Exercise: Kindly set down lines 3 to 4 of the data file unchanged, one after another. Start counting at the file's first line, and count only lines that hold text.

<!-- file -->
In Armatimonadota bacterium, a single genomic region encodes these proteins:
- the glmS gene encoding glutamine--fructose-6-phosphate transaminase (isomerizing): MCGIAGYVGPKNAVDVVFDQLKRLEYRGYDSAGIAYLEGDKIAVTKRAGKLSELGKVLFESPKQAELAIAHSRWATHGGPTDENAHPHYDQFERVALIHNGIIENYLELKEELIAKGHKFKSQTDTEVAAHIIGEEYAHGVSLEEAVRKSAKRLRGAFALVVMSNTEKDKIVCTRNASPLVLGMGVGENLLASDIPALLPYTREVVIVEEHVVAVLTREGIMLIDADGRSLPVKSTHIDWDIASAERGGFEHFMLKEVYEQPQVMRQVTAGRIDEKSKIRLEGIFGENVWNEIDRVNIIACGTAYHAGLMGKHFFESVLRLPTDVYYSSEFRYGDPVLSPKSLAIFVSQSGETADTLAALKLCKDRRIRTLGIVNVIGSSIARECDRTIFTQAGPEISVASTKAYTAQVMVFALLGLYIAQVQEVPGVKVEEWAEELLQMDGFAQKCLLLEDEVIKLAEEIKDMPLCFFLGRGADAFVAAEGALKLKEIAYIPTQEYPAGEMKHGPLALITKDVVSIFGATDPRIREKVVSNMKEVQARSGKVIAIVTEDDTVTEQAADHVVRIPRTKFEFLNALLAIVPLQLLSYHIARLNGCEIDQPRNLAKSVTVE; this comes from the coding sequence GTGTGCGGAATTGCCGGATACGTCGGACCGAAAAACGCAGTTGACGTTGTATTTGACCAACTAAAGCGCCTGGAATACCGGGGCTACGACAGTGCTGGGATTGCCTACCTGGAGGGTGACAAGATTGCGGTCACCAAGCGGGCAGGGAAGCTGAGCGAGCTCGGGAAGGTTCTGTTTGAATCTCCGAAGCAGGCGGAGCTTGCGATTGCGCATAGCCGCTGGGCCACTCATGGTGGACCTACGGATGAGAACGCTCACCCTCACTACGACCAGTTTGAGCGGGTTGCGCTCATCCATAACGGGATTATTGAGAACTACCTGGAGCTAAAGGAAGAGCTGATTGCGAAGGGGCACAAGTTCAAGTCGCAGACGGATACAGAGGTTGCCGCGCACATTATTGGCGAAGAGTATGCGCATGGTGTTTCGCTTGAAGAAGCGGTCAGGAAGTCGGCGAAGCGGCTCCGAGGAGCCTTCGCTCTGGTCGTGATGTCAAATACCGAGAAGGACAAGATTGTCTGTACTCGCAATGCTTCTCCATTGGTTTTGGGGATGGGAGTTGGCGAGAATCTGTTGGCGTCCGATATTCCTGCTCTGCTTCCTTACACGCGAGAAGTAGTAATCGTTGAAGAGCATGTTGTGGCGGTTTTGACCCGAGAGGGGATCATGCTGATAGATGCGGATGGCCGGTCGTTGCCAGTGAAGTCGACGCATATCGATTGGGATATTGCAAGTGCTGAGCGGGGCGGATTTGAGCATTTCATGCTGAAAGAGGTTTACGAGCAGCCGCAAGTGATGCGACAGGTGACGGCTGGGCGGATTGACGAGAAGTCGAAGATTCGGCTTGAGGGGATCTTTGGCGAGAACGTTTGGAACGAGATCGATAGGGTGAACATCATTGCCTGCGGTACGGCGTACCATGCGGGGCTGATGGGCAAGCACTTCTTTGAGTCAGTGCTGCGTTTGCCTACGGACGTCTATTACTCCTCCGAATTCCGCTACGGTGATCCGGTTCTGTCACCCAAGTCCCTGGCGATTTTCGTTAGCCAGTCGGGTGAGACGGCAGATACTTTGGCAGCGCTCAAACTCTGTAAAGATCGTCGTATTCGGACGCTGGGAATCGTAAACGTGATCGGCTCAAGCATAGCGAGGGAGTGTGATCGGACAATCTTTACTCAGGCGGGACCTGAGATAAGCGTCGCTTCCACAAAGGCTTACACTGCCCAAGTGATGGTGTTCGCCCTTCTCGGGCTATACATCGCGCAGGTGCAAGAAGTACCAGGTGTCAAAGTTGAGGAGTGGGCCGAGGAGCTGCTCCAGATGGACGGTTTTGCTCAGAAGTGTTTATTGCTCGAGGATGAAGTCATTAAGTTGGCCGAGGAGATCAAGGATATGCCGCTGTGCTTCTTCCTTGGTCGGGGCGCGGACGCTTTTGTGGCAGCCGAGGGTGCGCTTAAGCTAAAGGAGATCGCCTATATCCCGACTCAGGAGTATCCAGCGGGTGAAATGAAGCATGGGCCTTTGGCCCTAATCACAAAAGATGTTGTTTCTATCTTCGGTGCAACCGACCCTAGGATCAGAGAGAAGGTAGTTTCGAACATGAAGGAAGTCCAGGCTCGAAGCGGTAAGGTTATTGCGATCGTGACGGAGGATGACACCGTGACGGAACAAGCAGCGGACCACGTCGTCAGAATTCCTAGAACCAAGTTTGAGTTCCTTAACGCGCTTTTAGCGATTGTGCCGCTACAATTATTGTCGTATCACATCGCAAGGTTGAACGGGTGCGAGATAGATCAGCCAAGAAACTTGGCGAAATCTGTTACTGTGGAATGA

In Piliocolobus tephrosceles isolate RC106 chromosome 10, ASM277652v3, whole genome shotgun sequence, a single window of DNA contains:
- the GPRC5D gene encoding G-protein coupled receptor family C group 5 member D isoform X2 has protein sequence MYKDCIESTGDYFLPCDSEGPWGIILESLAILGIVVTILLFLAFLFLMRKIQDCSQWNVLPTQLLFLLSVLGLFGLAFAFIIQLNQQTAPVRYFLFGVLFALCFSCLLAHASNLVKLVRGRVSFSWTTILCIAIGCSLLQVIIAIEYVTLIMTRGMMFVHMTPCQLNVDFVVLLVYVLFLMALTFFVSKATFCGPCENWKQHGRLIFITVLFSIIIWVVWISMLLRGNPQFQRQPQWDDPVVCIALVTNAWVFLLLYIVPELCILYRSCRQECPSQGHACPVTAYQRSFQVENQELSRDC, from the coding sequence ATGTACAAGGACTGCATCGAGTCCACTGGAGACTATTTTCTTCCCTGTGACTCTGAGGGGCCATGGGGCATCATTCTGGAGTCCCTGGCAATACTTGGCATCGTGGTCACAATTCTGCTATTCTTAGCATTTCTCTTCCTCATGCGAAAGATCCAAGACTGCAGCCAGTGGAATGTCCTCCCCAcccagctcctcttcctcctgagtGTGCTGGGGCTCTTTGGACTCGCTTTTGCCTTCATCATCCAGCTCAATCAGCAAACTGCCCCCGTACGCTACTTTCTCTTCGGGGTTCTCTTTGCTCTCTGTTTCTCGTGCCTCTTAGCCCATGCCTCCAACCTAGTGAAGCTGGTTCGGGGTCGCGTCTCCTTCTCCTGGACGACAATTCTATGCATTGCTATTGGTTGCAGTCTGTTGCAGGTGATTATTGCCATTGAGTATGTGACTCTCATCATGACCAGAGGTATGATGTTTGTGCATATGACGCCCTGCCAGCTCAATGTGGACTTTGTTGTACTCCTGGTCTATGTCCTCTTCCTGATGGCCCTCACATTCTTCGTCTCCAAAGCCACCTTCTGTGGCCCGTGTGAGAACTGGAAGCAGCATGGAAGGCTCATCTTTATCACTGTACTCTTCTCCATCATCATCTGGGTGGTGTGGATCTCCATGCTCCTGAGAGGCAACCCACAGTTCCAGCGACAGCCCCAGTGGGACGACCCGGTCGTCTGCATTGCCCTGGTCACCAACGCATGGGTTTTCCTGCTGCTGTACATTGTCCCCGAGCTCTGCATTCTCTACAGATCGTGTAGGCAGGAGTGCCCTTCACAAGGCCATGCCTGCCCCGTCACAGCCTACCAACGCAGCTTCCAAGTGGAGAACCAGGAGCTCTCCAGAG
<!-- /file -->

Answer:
In Piliocolobus tephrosceles isolate RC106 chromosome 10, ASM277652v3, whole genome shotgun sequence, a single window of DNA contains:
- the GPRC5D gene encoding G-protein coupled receptor family C group 5 member D isoform X2 has protein sequence MYKDCIESTGDYFLPCDSEGPWGIILESLAILGIVVTILLFLAFLFLMRKIQDCSQWNVLPTQLLFLLSVLGLFGLAFAFIIQLNQQTAPVRYFLFGVLFALCFSCLLAHASNLVKLVRGRVSFSWTTILCIAIGCSLLQVIIAIEYVTLIMTRGMMFVHMTPCQLNVDFVVLLVYVLFLMALTFFVSKATFCGPCENWKQHGRLIFITVLFSIIIWVVWISMLLRGNPQFQRQPQWDDPVVCIALVTNAWVFLLLYIVPELCILYRSCRQECPSQGHACPVTAYQRSFQVENQELSRDC, from the coding sequence ATGTACAAGGACTGCATCGAGTCCACTGGAGACTATTTTCTTCCCTGTGACTCTGAGGGGCCATGGGGCATCATTCTGGAGTCCCTGGCAATACTTGGCATCGTGGTCACAATTCTGCTATTCTTAGCATTTCTCTTCCTCATGCGAAAGATCCAAGACTGCAGCCAGTGGAATGTCCTCCCCAcccagctcctcttcctcctgagtGTGCTGGGGCTCTTTGGACTCGCTTTTGCCTTCATCATCCAGCTCAATCAGCAAACTGCCCCCGTACGCTACTTTCTCTTCGGGGTTCTCTTTGCTCTCTGTTTCTCGTGCCTCTTAGCCCATGCCTCCAACCTAGTGAAGCTGGTTCGGGGTCGCGTCTCCTTCTCCTGGACGACAATTCTATGCATTGCTATTGGTTGCAGTCTGTTGCAGGTGATTATTGCCATTGAGTATGTGACTCTCATCATGACCAGAGGTATGATGTTTGTGCATATGACGCCCTGCCAGCTCAATGTGGACTTTGTTGTACTCCTGGTCTATGTCCTCTTCCTGATGGCCCTCACATTCTTCGTCTCCAAAGCCACCTTCTGTGGCCCGTGTGAGAACTGGAAGCAGCATGGAAGGCTCATCTTTATCACTGTACTCTTCTCCATCATCATCTGGGTGGTGTGGATCTCCATGCTCCTGAGAGGCAACCCACAGTTCCAGCGACAGCCCCAGTGGGACGACCCGGTCGTCTGCATTGCCCTGGTCACCAACGCATGGGTTTTCCTGCTGCTGTACATTGTCCCCGAGCTCTGCATTCTCTACAGATCGTGTAGGCAGGAGTGCCCTTCACAAGGCCATGCCTGCCCCGTCACAGCCTACCAACGCAGCTTCCAAGTGGAGAACCAGGAGCTCTCCAGAG